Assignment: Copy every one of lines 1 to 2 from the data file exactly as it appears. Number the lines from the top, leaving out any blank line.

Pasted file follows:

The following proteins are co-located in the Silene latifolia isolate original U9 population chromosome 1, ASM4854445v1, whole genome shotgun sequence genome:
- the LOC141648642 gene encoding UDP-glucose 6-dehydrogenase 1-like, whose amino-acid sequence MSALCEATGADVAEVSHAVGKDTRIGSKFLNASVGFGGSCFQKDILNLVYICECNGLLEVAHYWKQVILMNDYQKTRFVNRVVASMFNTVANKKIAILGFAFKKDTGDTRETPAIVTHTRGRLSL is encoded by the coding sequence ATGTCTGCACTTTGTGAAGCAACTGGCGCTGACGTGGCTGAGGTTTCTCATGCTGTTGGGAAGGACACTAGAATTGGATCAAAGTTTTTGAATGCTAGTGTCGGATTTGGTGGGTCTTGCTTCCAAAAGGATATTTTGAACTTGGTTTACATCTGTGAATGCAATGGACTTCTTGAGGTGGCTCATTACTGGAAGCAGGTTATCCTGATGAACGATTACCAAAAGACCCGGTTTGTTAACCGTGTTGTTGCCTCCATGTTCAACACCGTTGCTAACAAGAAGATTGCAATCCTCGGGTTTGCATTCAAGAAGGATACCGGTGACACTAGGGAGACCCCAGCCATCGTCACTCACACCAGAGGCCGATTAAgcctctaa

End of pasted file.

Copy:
The following proteins are co-located in the Silene latifolia isolate original U9 population chromosome 1, ASM4854445v1, whole genome shotgun sequence genome:
- the LOC141648642 gene encoding UDP-glucose 6-dehydrogenase 1-like, whose amino-acid sequence MSALCEATGADVAEVSHAVGKDTRIGSKFLNASVGFGGSCFQKDILNLVYICECNGLLEVAHYWKQVILMNDYQKTRFVNRVVASMFNTVANKKIAILGFAFKKDTGDTRETPAIVTHTRGRLSL is encoded by the coding sequence ATGTCTGCACTTTGTGAAGCAACTGGCGCTGACGTGGCTGAGGTTTCTCATGCTGTTGGGAAGGACACTAGAATTGGATCAAAGTTTTTGAATGCTAGTGTCGGATTTGGTGGGTCTTGCTTCCAAAAGGATATTTTGAACTTGGTTTACATCTGTGAATGCAATGGACTTCTTGAGGTGGCTCATTACTGGAAGCAGGTTATCCTGATGAACGATTACCAAAAGACCCGGTTTGTTAACCGTGTTGTTGCCTCCATGTTCAACACCGTTGCTAACAAGAAGATTGCAATCCTCGGGTTTGCATTCAAGAAGGATACCGGTGACACTAGGGAGACCCCAGCCATCGTCACTCACACCAGAGGCCGATTAAgcctctaa